People develop the skills they need to lead happy and successful lives in a rapidly changing world.
The future is likely to mean humans must focus on creativity and collaboration skills – skills sadly lacking in both our school system and too often in our businesses.
We need to respond to the opportunities and challenges that the changes in the way we work brings. The right response is to create a society where everyone has access to the kind of experiences that build their skills. There is already a body of evidence, led by Nobel Laureate Economist James Heckman that shows that non-cognitive skills such as conscientiousness, perseverance, sociability, and curiosity matter. These skills are not well captured by measures of cognition. In the paper Hard Evidence on Soft Skills, Heckman and and Kautz argue that soft skills predict success in life and that programs which enhance soft skills have an important place in an effective portfolio of public policies. As such we believe that education and on-going professional development needs to change profoundly to focus more on non-cognitive skills.
We no longer live in a factory age. Yet our schools have changed comparatively little. The online age has yet to reach schools and the teaching, measurement and improvement of soft or social skills is given little attention. Ninety percent of the working population in the UK are employed in the service sector. Here technical and social skills are critical.
We believe that skilled people live happier and more successful lives and create better and more equal societies.
Dr Chris Gerry has been both headteacher and executive headteacher of six secondary schools over the past 18 years. He has a reputation both in the UK and overseas for piloting innovative solutions to school design, the use of technology and personalisation. His radical approaches have been grounded in agile financial models and the application of business approaches to public sector institutions. Chris has developed the concept of large space or ‘plaza’ teaching in the UK and has overseen the building of three new schools based on this model.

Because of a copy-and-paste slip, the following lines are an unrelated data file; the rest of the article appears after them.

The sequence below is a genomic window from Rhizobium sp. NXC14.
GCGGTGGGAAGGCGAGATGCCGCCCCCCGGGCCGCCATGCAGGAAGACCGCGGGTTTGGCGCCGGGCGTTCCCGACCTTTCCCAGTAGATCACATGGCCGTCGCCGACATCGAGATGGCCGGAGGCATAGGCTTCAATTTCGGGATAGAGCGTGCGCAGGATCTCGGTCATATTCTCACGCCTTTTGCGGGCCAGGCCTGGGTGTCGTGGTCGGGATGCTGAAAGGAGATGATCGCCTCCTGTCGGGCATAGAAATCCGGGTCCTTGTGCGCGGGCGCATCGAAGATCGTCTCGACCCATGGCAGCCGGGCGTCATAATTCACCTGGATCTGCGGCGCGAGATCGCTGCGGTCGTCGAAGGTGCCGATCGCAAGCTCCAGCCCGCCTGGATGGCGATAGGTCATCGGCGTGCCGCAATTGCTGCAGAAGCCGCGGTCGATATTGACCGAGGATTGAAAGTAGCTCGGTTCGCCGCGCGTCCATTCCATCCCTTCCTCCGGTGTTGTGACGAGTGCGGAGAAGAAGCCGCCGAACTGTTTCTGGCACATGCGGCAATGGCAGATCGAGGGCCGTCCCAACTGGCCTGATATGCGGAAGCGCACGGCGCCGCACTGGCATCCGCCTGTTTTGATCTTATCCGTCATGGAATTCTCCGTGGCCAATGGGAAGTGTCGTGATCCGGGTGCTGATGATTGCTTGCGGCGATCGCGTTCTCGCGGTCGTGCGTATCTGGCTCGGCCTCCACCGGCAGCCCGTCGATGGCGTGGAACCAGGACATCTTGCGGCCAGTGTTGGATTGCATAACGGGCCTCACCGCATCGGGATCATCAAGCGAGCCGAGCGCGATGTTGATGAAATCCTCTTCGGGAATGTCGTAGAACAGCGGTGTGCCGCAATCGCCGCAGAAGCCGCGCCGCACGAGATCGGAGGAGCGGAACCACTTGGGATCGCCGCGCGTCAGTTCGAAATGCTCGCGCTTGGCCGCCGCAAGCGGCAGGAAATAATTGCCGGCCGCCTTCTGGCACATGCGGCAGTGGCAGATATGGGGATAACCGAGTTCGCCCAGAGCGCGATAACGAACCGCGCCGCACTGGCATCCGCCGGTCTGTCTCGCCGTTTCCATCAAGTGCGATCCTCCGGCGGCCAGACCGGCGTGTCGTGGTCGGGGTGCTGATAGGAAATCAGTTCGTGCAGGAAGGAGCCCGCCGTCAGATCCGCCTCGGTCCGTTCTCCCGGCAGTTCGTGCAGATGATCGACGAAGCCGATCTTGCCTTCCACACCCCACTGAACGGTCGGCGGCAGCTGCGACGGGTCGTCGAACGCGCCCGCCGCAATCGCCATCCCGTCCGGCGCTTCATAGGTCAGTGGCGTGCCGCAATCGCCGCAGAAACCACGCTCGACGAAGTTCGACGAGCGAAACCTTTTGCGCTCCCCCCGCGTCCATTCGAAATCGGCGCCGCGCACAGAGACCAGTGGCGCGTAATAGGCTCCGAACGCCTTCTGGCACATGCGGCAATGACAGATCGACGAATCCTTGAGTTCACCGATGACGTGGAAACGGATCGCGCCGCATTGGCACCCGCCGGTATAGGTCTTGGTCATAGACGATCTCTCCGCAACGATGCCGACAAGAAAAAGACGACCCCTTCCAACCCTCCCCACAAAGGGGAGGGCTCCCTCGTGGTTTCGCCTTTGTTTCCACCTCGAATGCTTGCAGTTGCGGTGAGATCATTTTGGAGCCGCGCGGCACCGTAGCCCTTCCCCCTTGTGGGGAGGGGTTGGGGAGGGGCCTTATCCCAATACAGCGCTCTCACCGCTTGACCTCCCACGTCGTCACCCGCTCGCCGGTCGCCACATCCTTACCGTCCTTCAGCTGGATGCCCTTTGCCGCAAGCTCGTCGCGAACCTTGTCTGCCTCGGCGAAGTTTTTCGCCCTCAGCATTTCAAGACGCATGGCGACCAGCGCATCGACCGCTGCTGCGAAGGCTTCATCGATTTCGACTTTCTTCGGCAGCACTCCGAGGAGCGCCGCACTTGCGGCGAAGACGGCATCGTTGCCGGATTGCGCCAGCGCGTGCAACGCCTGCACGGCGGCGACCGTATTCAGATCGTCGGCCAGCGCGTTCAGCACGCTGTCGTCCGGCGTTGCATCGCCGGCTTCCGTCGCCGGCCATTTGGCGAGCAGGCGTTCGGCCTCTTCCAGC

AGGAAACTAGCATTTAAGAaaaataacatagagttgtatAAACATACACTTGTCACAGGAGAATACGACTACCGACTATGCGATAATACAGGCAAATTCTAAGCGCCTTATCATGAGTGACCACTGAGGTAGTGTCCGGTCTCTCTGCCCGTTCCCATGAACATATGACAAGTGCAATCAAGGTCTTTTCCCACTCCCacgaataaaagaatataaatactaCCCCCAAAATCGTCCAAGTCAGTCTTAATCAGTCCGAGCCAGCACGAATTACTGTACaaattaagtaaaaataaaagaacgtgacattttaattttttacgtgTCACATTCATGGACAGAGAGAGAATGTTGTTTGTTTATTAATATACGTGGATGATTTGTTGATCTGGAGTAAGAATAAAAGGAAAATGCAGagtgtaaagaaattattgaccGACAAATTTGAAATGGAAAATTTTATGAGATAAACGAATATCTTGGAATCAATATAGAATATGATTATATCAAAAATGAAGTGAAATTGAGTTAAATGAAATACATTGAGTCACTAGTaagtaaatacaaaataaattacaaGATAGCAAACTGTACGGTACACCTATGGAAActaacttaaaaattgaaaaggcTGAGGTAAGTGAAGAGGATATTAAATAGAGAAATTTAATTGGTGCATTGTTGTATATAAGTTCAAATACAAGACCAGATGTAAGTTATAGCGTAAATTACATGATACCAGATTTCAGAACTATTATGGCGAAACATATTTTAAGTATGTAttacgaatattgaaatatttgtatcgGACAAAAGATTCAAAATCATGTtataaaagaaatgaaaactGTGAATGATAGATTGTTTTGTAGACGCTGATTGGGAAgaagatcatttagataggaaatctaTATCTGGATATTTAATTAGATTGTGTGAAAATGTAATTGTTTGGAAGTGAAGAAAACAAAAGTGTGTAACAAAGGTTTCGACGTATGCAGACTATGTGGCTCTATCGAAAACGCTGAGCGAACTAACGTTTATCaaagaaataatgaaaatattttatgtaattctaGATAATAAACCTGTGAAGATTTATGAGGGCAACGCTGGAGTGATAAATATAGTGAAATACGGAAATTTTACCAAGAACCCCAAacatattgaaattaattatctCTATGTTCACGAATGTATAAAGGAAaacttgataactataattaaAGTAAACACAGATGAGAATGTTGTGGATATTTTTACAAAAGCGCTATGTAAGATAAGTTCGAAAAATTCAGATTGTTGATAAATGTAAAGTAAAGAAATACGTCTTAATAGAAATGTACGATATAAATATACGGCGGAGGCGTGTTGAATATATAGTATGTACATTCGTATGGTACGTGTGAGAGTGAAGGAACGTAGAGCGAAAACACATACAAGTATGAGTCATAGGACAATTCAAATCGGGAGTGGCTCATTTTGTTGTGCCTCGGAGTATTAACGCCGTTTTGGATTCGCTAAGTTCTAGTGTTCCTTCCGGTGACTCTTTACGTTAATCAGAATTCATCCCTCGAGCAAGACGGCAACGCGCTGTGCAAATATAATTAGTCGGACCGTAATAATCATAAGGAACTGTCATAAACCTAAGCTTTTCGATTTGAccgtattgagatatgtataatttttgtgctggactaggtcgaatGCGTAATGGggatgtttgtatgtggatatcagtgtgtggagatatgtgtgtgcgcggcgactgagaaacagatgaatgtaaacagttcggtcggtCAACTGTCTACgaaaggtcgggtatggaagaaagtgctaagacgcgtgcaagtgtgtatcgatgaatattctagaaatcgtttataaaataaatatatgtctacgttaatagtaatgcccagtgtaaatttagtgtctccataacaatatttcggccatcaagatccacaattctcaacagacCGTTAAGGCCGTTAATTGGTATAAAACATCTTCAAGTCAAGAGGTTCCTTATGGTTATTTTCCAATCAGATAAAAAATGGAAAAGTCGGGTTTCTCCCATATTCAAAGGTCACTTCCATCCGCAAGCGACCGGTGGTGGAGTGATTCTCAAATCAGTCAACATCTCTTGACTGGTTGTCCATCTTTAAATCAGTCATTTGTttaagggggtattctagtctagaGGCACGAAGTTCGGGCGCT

His interest in psychology and its use in schools has fostered links with Yale University Psychology department whilst his ideas on the use of technology in education have led him to work for Microsoft on their global innovative schools program.
His interests are in developing schools that exemplify practice that are suitable for our world today.
Pedram Parasmand has worked in the area of personal and professional development for over 8 years. He helps individuals and teams bring about a greater sense of fulfilment, purpose and balance to their lives and endeavours by amplifying their strengths and skills. He does this by designing learning experiences that incorporate Leadership Development and Relationship Systems Coaching.
He is a CTI trained Co-Active Leadership Coach and workshop leader, and a CRR trained Organisation and Relationship Systems Coach with CRR. He draws on ideas from places such as neuroscience, positive psychology, mindfulness, Theory U and design thinking to create unique and engaging workshops and programmes.
Previously, he was a founding lecturer at Ada, The National College for Digital Skills where he ran Leadership and Resilience programmes. He also worked at Teach First where he designed and trained others to deliver Leadership Development experiences, workshops and programmes, as well as working as a Programme Director for various pilot programmes.
His previous non-executive roles include: Co-founding and serving six years as trustee of Spark+Mettle, an international youth development charity; and serving two terms as Governor at Spa Special School.
Pedram started his professional career as a teacher working as Head of Physics and Duke of Edinburgh awards leader for five years in South London. He holds a Masters degree in Theoretical Physics from Imperial College London.